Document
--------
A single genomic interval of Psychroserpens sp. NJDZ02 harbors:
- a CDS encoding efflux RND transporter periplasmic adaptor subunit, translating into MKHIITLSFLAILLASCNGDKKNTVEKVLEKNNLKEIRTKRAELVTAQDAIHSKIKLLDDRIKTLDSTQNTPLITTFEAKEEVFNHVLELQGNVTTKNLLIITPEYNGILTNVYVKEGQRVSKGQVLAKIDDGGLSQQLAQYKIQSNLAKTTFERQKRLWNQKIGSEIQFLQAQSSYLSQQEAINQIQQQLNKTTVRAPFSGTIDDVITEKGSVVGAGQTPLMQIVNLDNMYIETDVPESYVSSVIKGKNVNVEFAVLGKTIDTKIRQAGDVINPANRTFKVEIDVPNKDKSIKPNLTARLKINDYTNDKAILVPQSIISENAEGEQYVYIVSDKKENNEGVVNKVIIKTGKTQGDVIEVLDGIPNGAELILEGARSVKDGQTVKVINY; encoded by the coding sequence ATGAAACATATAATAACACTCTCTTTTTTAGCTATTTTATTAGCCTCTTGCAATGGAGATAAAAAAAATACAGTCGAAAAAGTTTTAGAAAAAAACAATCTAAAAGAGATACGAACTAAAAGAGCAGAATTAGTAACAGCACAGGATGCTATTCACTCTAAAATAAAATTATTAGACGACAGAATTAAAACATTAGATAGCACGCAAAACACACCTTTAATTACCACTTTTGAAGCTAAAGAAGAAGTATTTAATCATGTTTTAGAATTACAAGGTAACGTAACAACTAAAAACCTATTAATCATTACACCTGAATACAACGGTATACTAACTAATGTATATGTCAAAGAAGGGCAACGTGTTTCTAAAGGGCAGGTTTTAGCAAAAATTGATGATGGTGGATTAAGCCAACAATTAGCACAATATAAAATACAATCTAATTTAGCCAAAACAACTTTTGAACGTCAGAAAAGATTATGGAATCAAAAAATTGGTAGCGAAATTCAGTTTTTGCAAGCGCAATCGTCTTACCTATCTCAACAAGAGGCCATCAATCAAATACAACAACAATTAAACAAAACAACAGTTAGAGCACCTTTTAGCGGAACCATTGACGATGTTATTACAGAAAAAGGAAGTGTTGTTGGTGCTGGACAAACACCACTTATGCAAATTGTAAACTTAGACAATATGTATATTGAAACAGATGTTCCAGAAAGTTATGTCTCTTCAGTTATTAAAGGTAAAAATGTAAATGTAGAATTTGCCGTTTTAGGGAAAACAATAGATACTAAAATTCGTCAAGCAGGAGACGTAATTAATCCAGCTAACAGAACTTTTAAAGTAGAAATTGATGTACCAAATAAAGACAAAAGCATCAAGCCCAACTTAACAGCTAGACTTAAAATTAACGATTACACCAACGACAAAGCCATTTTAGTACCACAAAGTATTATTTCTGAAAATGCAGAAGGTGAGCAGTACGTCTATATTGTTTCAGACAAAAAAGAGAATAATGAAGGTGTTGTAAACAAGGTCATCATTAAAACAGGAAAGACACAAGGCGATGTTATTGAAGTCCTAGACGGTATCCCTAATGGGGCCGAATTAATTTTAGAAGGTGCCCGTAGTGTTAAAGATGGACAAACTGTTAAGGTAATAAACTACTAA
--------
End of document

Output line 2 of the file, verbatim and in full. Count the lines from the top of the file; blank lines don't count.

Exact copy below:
- a CDS encoding efflux RND transporter periplasmic adaptor subunit, translating into MKHIITLSFLAILLASCNGDKKNTVEKVLEKNNLKEIRTKRAELVTAQDAIHSKIKLLDDRIKTLDSTQNTPLITTFEAKEEVFNHVLELQGNVTTKNLLIITPEYNGILTNVYVKEGQRVSKGQVLAKIDDGGLSQQLAQYKIQSNLAKTTFERQKRLWNQKIGSEIQFLQAQSSYLSQQEAINQIQQQLNKTTVRAPFSGTIDDVITEKGSVVGAGQTPLMQIVNLDNMYIETDVPESYVSSVIKGKNVNVEFAVLGKTIDTKIRQAGDVINPANRTFKVEIDVPNKDKSIKPNLTARLKINDYTNDKAILVPQSIISENAEGEQYVYIVSDKKENNEGVVNKVIIKTGKTQGDVIEVLDGIPNGAELILEGARSVKDGQTVKVINY; encoded by the coding sequence ATGAAACATATAATAACACTCTCTTTTTTAGCTATTTTATTAGCCTCTTGCAATGGAGATAAAAAAAATACAGTCGAAAAAGTTTTAGAAAAAAACAATCTAAAAGAGATACGAACTAAAAGAGCAGAATTAGTAACAGCACAGGATGCTATTCACTCTAAAATAAAATTATTAGACGACAGAATTAAAACATTAGATAGCACGCAAAACACACCTTTAATTACCACTTTTGAAGCTAAAGAAGAAGTATTTAATCATGTTTTAGAATTACAAGGTAACGTAACAACTAAAAACCTATTAATCATTACACCTGAATACAACGGTATACTAACTAATGTATATGTCAAAGAAGGGCAACGTGTTTCTAAAGGGCAGGTTTTAGCAAAAATTGATGATGGTGGATTAAGCCAACAATTAGCACAATATAAAATACAATCTAATTTAGCCAAAACAACTTTTGAACGTCAGAAAAGATTATGGAATCAAAAAATTGGTAGCGAAATTCAGTTTTTGCAAGCGCAATCGTCTTACCTATCTCAACAAGAGGCCATCAATCAAATACAACAACAATTAAACAAAACAACAGTTAGAGCACCTTTTAGCGGAACCATTGACGATGTTATTACAGAAAAAGGAAGTGTTGTTGGTGCTGGACAAACACCACTTATGCAAATTGTAAACTTAGACAATATGTATATTGAAACAGATGTTCCAGAAAGTTATGTCTCTTCAGTTATTAAAGGTAAAAATGTAAATGTAGAATTTGCCGTTTTAGGGAAAACAATAGATACTAAAATTCGTCAAGCAGGAGACGTAATTAATCCAGCTAACAGAACTTTTAAAGTAGAAATTGATGTACCAAATAAAGACAAAAGCATCAAGCCCAACTTAACAGCTAGACTTAAAATTAACGATTACACCAACGACAAAGCCATTTTAGTACCACAAAGTATTATTTCTGAAAATGCAGAAGGTGAGCAGTACGTCTATATTGTTTCAGACAAAAAAGAGAATAATGAAGGTGTTGTAAACAAGGTCATCATTAAAACAGGAAAGACACAAGGCGATGTTATTGAAGTCCTAGACGGTATCCCTAATGGGGCCGAATTAATTTTAGAAGGTGCCCGTAGTGTTAAAGATGGACAAACTGTTAAGGTAATAAACTACTAA